Making the Envelope Addressing List

 

What is Envelope Addressing?

Writing or printing the name of the recipient on the envelope face.

 

A few considerations when choosing an envelope color:

How will you address your envelopes? If you choose a light envelope shade, almost anything goes. Calligraphy, digital printing, or write them by hand. If you choose a dark envelope colour, you’ll need to think creatively for the addressing. Calligraphy is the best solution for dark coloured envelopes as Calligraphers can use a white or metallic ink (like gold or silver).

 

 

Format and Look

  • Digitally printed envelope addressing is only applicable for medium to light envelope colors. Envelope colors here
  • In the course of the design process, we recommend the fonts to user envelope addressing. But you may choose from fonts here, or send us the font to use. 
  • By default we use black ink. It is also the most visible on most papers.
  • We recommend that addresses be in print. It is easier to read.

 

 

Build Your List

  • Use excel, numbers or google sheets to make your list, especially if including addresses. Separate the details into column for proper organization.
  • No need for extra columns if you are only printing names.
  • Use correct capitalization. Do not type in all capital letters, even if you want the names printed in all capitals.
  • Double check, triple check the spelling
  • Do not type out numbers in making your list. (1. Ms. Alexis...), otherwise the number will also be printed
  • We do not encode. Do not send images of your list.

 

Black ink on dusty blue paper

 

 

Addressing Women

  • Girls under 18 should be Miss (Miss Rachel Harris).
  • Single women over 18 or married women who use their maiden name should be Ms. (Ms. Anna Smith).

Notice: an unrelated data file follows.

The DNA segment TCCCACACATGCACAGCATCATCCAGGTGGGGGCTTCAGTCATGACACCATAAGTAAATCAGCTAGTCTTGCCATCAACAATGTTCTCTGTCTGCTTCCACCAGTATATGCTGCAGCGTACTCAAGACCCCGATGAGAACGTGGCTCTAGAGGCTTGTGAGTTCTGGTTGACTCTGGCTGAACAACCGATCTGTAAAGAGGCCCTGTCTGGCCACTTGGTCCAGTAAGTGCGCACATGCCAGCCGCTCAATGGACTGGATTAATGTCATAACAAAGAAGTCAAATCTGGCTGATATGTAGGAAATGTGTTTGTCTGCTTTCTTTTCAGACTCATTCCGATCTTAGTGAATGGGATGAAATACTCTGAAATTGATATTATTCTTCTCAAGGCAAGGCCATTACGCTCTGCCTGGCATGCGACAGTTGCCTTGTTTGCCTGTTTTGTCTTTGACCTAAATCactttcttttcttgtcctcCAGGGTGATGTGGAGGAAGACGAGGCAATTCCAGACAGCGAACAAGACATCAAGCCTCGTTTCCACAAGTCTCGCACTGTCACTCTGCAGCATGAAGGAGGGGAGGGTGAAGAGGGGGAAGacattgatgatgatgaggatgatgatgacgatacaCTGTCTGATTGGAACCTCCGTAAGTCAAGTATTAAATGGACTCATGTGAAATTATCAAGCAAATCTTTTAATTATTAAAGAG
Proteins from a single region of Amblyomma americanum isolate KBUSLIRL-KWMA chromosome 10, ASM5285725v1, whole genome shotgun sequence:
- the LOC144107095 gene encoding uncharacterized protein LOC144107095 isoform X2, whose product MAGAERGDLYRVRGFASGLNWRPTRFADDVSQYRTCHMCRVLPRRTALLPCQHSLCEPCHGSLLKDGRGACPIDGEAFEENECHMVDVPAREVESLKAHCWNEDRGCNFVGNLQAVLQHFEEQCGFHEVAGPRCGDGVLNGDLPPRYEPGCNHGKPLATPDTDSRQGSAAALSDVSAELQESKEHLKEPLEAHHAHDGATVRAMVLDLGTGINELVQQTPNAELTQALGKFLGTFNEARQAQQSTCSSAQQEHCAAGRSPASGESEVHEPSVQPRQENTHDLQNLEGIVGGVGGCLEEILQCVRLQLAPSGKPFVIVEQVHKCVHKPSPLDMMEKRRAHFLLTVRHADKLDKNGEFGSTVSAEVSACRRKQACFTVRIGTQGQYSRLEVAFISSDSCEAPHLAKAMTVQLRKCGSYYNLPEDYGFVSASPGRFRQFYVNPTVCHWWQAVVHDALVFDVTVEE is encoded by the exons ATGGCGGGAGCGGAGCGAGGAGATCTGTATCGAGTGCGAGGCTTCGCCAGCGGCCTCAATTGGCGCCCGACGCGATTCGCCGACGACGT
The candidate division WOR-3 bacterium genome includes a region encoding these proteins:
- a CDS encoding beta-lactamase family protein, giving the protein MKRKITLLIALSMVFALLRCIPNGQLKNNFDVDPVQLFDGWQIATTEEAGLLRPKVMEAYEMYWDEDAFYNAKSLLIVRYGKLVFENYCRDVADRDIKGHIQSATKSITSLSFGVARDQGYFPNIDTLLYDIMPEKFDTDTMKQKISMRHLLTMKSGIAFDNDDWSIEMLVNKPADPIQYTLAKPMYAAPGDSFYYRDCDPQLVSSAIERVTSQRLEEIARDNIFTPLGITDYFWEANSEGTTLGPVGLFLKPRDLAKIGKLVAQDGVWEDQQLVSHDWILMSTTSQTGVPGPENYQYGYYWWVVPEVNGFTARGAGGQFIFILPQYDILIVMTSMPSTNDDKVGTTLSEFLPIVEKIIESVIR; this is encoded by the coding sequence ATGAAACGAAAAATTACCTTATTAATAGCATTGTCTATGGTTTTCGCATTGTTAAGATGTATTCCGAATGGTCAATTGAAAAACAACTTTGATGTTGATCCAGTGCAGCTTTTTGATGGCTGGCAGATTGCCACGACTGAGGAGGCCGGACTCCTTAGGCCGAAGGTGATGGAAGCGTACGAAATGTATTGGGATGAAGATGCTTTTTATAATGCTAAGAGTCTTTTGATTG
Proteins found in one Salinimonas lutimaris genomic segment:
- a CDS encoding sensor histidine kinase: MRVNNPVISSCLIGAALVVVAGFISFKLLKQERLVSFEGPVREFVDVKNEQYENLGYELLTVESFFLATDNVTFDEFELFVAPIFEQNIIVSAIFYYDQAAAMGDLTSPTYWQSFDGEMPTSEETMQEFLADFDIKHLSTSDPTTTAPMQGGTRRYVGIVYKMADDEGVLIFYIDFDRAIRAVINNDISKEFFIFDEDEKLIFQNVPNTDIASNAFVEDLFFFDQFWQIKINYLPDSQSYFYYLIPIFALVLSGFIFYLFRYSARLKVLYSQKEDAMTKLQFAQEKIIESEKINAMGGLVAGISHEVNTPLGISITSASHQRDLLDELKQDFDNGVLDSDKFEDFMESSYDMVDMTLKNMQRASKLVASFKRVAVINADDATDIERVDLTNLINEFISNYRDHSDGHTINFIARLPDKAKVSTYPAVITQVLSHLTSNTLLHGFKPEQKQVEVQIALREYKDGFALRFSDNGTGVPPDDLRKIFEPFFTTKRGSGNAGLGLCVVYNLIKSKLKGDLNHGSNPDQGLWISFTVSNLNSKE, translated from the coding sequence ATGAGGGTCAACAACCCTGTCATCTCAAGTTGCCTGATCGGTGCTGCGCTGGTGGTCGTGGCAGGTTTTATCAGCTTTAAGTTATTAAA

• Addressing divorced and separated women with the correct title can be tricky, but Ms. is usually the safest option if you're unsure of their preference. If they've returned to their maiden name, Ms. is definitely correct. When using Ms., don't use the husband's first name (Ms. Anna Smith (maiden name) or Ms. Anna Jones (married name)).
  • For widowed women, the above rule also applies, but it's most traditional to use Mrs. and her late husband's first and last names (Mrs. Henry Jones).
  • If addressing a married woman who uses her husband's last name (but his name is not included on the envelope), it's traditional to use Mrs. followed by her husband's first name, but using her first name is also correct and may feel more appropriate depending on the scenario (Mrs. Henry Jones or Mrs. Anna Jones).

Addressing Couples

  • Married couples who both use the husband's last name should be Mr. and Mrs. followed by his first and last name (Mr. and Mrs. Henry Jones).
  • Married couples who use different last names should use Ms. and Mr. with full names, joined by "and" (Ms. Anna Smith and Mr. Henry Jones), however the order is not strict.
  • Unmarried couples and samegender couples who live together should follow the above rule as well. In all instances, if both names cannot fit on one line, write them on two separate lines without the "and" (whomever you're closer to can be listed first, or it's common to list same-gender couples alphabetically by last name). (Ms. Emily Wood and Mr. George Swan or Ms. Nancy Hall (followed on the next line:) Ms. Elizabeth Sams).

Addressing Families

For invitations, it's important to be explicit about what members of a household are invited via the names on the envelope (especially when it comes to children and weddings).

  • Any children under 18 should be listed on the line below their parents' names, in age order, without titles or last names (Mr. and Mrs. Henry Jones(followed on the next line:) Emma, James, and Stephen).
  • For less formal correspondence intended for the whole family, the above method is perfectly fine, or you can address the family as a whole using the father's first and last name (The Henry Jones Family).
  • A helpful reminder for making last names plural: You shouldn't address a family this way, but you may use it in the return address on your envelope (or certainly when signing your holiday card). Simply add s or -es to the last name—don't add any apostrophes!

Professional Titles

For doctors, judges, members of the clergy, or military officers, titles should be included when addressing both formal and informal correspondence to the best of your knowledge.

  • For couples, whoever has the higherranking title should be listed first (The Honorable Anna Jones and Mr. Henry Jones).
  • If both have the same title and share a last name, most titles can be made plural (The Doctors Jones or Drs. Anna and Henry Jones).
  • If both have different titles or the same title but different last names, distinguish each full name with relevant title, joined by "and" (The Reverend Henry Jones and Dr. Anna Jones or Dr. Henry Jones and Dr. Anna Smith).